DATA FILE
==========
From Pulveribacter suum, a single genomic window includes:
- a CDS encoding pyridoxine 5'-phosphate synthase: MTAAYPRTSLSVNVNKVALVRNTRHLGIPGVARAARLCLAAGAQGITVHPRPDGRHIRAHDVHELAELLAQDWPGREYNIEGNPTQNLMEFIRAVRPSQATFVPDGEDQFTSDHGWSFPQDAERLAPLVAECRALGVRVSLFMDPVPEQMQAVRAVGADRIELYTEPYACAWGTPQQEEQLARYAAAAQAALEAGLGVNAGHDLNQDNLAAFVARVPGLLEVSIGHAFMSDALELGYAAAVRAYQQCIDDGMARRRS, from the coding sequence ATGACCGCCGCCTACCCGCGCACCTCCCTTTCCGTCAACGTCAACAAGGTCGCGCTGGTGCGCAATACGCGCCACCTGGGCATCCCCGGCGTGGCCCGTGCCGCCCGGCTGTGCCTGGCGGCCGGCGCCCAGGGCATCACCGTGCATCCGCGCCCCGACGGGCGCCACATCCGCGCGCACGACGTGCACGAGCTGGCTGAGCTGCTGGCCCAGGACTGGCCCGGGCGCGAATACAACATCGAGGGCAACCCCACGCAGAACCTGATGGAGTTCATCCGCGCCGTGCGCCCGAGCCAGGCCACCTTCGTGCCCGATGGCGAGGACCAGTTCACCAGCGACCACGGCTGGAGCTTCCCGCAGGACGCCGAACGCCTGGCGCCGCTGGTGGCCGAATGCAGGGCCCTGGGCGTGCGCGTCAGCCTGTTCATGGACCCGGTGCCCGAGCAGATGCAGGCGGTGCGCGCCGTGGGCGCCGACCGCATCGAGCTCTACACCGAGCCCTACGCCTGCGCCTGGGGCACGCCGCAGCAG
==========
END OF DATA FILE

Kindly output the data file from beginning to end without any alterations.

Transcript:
From Pulveribacter suum, a single genomic window includes:
- a CDS encoding pyridoxine 5'-phosphate synthase: MTAAYPRTSLSVNVNKVALVRNTRHLGIPGVARAARLCLAAGAQGITVHPRPDGRHIRAHDVHELAELLAQDWPGREYNIEGNPTQNLMEFIRAVRPSQATFVPDGEDQFTSDHGWSFPQDAERLAPLVAECRALGVRVSLFMDPVPEQMQAVRAVGADRIELYTEPYACAWGTPQQEEQLARYAAAAQAALEAGLGVNAGHDLNQDNLAAFVARVPGLLEVSIGHAFMSDALELGYAAAVRAYQQCIDDGMARRRS, from the coding sequence ATGACCGCCGCCTACCCGCGCACCTCCCTTTCCGTCAACGTCAACAAGGTCGCGCTGGTGCGCAATACGCGCCACCTGGGCATCCCCGGCGTGGCCCGTGCCGCCCGGCTGTGCCTGGCGGCCGGCGCCCAGGGCATCACCGTGCATCCGCGCCCCGACGGGCGCCACATCCGCGCGCACGACGTGCACGAGCTGGCTGAGCTGCTGGCCCAGGACTGGCCCGGGCGCGAATACAACATCGAGGGCAACCCCACGCAGAACCTGATGGAGTTCATCCGCGCCGTGCGCCCGAGCCAGGCCACCTTCGTGCCCGATGGCGAGGACCAGTTCACCAGCGACCACGGCTGGAGCTTCCCGCAGGACGCCGAACGCCTGGCGCCGCTGGTGGCCGAATGCAGGGCCCTGGGCGTGCGCGTCAGCCTGTTCATGGACCCGGTGCCCGAGCAGATGCAGGCGGTGCGCGCCGTGGGCGCCGACCGCATCGAGCTCTACACCGAGCCCTACGCCTGCGCCTGGGGCACGCCGCAGCAG